#1 Europe will stay on the sidelines as USA and Japan push on

We will see virtualized services start to roll out, principally in the USA, and to a lesser extent in Japan through NTT. While everyone remains sure that the way forward is virtualization, the industry is still figuring out how to solve the multiple technical, commercial and organizational challenges posed by migration.

Operators will be closely watching AT&T and its Domain 2.0 program and keeping an eye on Verizon too, in a bid to learn lessons about how to implement NFV. Europe’s hard-pressed operators, in particular, will mostly stay parked in ‘watch and learn’ mode, continuing with RFx, proof of concepts and trials. In fact, we’re unlikely to see any virtualized services roll out across Europe in 2017. Compelling business cases are harder to assemble in the European continent and, until these are squared away, operators will prefer to observe how US and Japanese trail-blazers facilitate service migration and preserve their choices – both major factors driving current and near-term investment decisions.

#2 NFV’s ROI equation will need to be cracked

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Pushing through Glass Ceilings at the SDN World Congress 2016

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Live from the SDN World Congress Show in The Hague, Pravin Mirchandani, CMO, EKINOPS, reflects on the industry challenges steering the dialogue at this year’s conference.

In Gartner’s hype cycle, there is an inevitable time of disillusionment that follows the initial excitement of a new technology. At the SDN World Congress this feels different: although we have probably passed the peak of inflated expectations, there is less a trough of disillusionment, rather a set of major impediments that need to be cleared away in order to achieve the nirvana of SDN/NFV. Most actors can see what needs to be done and are steadfastly supporting the initial objectives but my impression is that breaking through to achieve the goals of network virtualization is like pushing through the famous glass ceiling. Though not created by prejudice, as in the traditional definition of glass ceiling, the barriers are real and there are many.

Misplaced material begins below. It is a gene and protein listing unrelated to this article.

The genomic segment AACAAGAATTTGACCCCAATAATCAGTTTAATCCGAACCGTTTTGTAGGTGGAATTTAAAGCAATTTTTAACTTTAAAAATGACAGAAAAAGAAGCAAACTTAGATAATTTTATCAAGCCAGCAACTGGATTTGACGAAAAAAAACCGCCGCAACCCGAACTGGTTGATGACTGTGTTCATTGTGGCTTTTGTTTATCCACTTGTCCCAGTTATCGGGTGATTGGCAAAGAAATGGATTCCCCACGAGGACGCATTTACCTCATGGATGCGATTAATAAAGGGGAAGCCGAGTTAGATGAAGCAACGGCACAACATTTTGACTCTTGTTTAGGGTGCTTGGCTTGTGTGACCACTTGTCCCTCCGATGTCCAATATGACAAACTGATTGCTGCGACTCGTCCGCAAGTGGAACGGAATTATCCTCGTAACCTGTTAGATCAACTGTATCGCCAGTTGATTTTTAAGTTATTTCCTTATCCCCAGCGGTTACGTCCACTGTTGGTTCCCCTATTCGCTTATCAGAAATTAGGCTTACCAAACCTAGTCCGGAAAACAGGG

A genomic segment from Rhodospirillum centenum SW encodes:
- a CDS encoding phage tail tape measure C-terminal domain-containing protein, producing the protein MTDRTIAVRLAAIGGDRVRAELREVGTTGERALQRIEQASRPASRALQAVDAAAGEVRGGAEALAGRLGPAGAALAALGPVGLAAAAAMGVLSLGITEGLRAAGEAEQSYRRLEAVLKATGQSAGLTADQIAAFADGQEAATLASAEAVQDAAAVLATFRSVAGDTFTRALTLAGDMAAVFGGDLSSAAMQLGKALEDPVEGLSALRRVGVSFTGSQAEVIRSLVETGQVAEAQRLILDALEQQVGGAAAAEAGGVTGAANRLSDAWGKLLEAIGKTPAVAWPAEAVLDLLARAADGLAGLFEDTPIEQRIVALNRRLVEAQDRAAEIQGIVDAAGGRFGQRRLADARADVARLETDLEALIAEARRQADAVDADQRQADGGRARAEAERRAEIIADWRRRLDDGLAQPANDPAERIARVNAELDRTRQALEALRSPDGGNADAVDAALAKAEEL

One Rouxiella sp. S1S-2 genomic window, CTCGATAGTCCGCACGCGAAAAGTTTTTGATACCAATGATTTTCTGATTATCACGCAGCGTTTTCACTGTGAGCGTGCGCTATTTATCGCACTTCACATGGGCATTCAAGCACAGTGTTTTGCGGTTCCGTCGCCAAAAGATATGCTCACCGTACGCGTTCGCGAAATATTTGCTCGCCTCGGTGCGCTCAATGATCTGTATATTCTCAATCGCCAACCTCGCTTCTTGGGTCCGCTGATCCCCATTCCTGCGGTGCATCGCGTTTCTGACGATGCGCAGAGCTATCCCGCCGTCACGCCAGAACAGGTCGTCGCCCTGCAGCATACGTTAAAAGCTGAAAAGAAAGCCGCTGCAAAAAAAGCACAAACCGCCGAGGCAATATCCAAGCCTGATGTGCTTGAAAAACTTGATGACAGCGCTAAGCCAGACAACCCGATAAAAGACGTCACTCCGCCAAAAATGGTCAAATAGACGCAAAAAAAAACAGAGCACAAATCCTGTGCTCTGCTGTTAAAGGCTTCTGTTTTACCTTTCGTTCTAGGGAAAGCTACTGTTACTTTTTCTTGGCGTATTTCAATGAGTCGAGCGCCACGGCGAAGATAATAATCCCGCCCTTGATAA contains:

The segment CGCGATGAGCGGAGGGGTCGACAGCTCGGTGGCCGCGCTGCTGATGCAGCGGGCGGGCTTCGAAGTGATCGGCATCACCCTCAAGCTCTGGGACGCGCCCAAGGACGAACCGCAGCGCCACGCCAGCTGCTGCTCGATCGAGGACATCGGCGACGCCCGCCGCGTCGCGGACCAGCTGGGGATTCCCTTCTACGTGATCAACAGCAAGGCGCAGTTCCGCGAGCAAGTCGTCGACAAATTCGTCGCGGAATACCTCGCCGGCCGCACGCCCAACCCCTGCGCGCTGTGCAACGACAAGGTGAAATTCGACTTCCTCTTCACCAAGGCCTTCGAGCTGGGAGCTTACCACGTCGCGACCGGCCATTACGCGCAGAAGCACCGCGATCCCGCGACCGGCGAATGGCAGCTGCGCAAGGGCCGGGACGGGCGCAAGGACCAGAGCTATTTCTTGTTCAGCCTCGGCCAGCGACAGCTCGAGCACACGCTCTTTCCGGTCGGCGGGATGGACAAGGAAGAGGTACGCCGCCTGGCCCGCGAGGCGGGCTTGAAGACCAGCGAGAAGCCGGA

Glass Ceiling 1: Complexity One of the goals of software-defined networking is to reduce dependence on an army of network experts, who are difficult to recruit and retain, expensive to hire and prone to error. What’s clear is that what they do is indeed complex; and converting their expertise and processes into automated software processes and APIs is equally if not more complex, as there is a distinct lack of established practices and field-proven code to draw upon. Many of the speakers at SDN World Congress mentioned the issue of complexity and this was a constant theme in the corridor discussions. Laurent Herr, VP of OSS at Orange Business Services stated that Orange estimated it would take 20,000 man-days to convert their tens of IT systems to achieve virtualization.